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Yes, usually. 100 watts equates to about 341.21 BTU per hour.

Q: Are BTU ratings calculated in btu's per hour?

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60 000 thousand btus

Well, unfortunately there are different BTUs, each a slightly different quantity of energy.The BTU (ISO) is 1054.5 joules exactly. Let's use that one, and avoid some rounding.10 kW = (10,000 joules/second) x (3,600 seconds/hour) x (1 BTU/1,054.5 joules) = 34,139.4 BTU/hour

To convert CFH to BTU, you need to use the formula 1 CFH which is equivalent to 1000 BTUs.

1 kWH = 3.6 megajoules of energy and 1 BTU = approximately 1055 joules.1 kWH = 3412.3 BTUSo a million BTUs would be 3.4123 billion BTUs (3.4 x 109 BTU)However, this is not an exact conversion because kWH is energy exerted over time, while BTU is energy content.(see the related question)

The formula is simple. One ton of cooling equals 12000 btu. So a three ton A/C has a 36000 btu capacity.

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The BTU input and output ratings are on the same tag as the model #.

35000 BTUs per hour of usage for a standard sizing installation. As low as 22000 BTUs for smaller units.

12,000 btus = 1 ton of cooling ....... A 1 ton a/c unit will remove 12000 btu/hour

BTUs and kilowatts measure different types of quantities. A BTU (British Thermal Unit) measures heat (energy), while a kilowatt (1000 watts) measures power (energy per unit time). 1 BTU equals 0.0002928 kilowatt-hour 1 BTU/minute equals 0.01757 kilowatt. To convert a watt to BTUs, the factor is 1 kilowatt of power = 3412.1416 BTU/hr 3.412 BTUs equal a watt-hour. 1 kW = 3412.1416 BTU/hour with appropriate significant figures 3*103 BUT per hour

60 000 thousand btus

To convert a watt to BTUs, the factor is 1 kilowatt of power = 3412.1416 BTU/hr 3.412 BTUs equal a watt. 1200 watt = 4094.4 BTUS you will need to remove about 4100 BTU/hr

1 Watt = 3.412141633 BTU/hour, so multiply the number of watts (that are converted to heat) by the factor, to get BTU per hour. Multiply this by the number of hours that it is running, to find BTUs.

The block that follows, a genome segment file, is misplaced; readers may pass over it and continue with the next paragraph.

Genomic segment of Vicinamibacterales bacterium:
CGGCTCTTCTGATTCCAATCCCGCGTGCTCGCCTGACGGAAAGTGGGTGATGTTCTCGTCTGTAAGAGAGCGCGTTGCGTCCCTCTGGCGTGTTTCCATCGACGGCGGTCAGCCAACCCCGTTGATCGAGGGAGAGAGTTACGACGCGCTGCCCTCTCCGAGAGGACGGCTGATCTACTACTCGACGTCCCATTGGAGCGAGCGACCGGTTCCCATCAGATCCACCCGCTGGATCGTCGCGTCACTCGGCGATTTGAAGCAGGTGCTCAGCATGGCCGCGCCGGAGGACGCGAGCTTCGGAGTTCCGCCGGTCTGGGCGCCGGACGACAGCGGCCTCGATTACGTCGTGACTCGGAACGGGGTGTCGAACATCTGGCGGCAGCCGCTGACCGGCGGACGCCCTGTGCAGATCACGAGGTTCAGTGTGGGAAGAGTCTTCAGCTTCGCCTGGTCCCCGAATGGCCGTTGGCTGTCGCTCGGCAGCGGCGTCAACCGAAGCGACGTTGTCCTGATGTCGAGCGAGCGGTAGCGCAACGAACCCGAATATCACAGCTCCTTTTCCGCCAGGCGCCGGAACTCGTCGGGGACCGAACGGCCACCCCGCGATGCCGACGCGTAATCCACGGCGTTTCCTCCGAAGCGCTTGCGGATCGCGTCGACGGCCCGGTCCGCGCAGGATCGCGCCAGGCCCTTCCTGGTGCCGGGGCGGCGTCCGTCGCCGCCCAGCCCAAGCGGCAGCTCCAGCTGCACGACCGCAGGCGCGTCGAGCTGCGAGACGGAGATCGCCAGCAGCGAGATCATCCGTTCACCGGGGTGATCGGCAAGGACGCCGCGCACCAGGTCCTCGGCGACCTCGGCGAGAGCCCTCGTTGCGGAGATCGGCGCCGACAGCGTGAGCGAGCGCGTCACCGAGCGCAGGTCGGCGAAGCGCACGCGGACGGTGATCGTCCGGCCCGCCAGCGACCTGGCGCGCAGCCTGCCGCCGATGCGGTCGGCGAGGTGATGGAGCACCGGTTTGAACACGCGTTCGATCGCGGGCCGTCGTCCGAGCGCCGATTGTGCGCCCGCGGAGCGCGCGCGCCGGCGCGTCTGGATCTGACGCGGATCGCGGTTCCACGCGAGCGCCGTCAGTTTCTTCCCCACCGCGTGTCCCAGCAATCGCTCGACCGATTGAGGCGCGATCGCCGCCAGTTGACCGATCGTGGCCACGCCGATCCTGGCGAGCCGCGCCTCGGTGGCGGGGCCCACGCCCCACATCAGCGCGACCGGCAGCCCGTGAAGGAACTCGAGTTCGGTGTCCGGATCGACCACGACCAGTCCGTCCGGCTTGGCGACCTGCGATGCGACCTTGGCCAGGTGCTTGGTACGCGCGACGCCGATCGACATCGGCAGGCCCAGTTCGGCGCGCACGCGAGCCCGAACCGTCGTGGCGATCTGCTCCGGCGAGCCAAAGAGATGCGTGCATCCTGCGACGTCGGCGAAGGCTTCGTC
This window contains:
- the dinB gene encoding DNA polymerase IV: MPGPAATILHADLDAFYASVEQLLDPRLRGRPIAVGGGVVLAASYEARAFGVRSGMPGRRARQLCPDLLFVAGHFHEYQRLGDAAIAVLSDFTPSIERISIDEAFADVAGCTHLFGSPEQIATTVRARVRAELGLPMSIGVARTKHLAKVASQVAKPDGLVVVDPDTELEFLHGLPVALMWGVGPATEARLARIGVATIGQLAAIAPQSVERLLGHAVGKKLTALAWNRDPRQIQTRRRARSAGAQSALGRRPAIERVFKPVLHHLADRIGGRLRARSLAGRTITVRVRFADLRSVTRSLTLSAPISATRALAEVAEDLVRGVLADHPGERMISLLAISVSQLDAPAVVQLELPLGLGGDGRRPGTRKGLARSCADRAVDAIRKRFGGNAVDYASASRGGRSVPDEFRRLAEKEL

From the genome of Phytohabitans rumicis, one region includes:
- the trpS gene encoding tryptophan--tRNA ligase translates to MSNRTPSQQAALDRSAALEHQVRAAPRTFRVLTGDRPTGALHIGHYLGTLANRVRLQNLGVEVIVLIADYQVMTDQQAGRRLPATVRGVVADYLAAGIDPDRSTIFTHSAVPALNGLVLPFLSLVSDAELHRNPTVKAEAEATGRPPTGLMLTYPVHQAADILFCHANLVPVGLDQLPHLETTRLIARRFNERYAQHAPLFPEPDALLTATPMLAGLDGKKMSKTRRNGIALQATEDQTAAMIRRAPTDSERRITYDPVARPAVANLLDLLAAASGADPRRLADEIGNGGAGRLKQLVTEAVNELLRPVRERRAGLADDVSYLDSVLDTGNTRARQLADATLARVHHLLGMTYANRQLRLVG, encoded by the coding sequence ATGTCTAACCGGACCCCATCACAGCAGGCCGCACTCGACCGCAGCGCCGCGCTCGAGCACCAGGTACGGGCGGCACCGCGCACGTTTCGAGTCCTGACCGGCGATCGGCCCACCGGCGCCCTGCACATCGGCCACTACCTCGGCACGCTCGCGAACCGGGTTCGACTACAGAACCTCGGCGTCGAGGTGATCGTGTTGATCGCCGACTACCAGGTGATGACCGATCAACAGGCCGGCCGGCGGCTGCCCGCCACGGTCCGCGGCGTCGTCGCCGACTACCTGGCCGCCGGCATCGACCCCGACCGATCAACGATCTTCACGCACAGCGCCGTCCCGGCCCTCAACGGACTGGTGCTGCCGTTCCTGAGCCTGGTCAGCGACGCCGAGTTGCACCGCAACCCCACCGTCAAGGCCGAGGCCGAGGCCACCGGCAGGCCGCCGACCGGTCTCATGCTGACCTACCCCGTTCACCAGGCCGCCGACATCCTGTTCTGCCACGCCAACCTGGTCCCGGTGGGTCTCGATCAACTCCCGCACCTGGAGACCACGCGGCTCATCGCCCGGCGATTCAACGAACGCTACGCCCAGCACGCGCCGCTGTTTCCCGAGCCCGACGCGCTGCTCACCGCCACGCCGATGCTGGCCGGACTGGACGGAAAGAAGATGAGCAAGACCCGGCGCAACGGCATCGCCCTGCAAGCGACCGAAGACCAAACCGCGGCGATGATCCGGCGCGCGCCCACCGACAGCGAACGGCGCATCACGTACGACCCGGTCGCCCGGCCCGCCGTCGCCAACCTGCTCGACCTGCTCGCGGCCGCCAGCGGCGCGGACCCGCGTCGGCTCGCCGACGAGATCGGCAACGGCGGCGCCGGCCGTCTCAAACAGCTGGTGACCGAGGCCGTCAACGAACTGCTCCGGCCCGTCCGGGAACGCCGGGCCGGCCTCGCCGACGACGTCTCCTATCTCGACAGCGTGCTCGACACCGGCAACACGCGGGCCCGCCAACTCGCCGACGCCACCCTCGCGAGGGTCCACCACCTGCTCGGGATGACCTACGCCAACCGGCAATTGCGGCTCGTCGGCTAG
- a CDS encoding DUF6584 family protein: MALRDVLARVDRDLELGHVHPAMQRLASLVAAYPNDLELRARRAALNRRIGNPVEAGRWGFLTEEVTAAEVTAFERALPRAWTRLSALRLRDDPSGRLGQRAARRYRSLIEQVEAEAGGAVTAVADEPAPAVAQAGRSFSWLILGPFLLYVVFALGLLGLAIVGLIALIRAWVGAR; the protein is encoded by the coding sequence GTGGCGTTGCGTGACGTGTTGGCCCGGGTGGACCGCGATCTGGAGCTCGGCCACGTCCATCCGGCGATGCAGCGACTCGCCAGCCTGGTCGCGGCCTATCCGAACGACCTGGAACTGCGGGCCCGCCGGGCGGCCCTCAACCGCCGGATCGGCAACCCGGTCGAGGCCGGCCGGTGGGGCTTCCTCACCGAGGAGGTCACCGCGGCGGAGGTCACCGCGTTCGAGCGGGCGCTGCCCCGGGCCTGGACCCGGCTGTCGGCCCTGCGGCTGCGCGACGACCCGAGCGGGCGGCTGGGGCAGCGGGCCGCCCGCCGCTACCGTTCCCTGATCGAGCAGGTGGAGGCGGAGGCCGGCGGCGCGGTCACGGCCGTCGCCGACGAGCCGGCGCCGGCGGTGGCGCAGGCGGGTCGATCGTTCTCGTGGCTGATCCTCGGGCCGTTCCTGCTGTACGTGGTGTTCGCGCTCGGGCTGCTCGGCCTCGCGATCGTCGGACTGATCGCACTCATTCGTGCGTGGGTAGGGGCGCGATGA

Well, unfortunately there are different BTUs, each a slightly different quantity of energy.The BTU (ISO) is 1054.5 joules exactly. Let's use that one, and avoid some rounding.10 kW = (10,000 joules/second) x (3,600 seconds/hour) x (1 BTU/1,054.5 joules) = 34,139.4 BTU/hour

1MW = 1000 KW 1KW = 860 Kcal/Hour 1 Kcal = 3.968 BTu.

With 28,000 BTUs, the Friedrich SL28L30* has the most BTUs.

x BTUs / 3412.141633128 BTUs/KWH = KWH For example: -------------- If you burned 1,000,000 BTUs per month, then calculate the following: 1,000,000 BTUs / 3412.141633128 BTUs/KWH = ~293 KWHs per month Notes: ------- 1. Energy = the capacity/measure of a body/system to do work (expressed as the work that it does in changing to some specified reference state. It is measured in joules (SI units)). 2. 1 Joule = 1 Watt-second 3. 1 BTU = 1055.05585262 Joules (or Watt-seconds) 4. 1 WH (Watt-Hour) = 3.412141633 BTUs created/used in 1 hour = 3600 Joules or Watt-seconds (i.e. 1 Joule or Watt-second created/used every second for 1 hour) 5. 1 KWH = 1000 WH = 3412.141633 BTUs created/used in 1 hour = 3,600,000 Joules or Watt-seconds created/used every hour (i.e. 1000 Joules or Watt-seconds created/used every second for 1 hour) ======================================================== (1 KWH) = (1,000 watt-hour) = (1,000 joule / second) (hour) (BTU / 1055 joule) (3,600 sec / hour) = [ (1,000 x 3,600) / (1,055) ] [ joule - hour - BTU - second / second - joule - hour ] = 3412.3 BTU That's the amount of energy equivalent to 1 KWH . . . . . 3,412.3 BTU.

4800 btu's, ton = 1200 btu's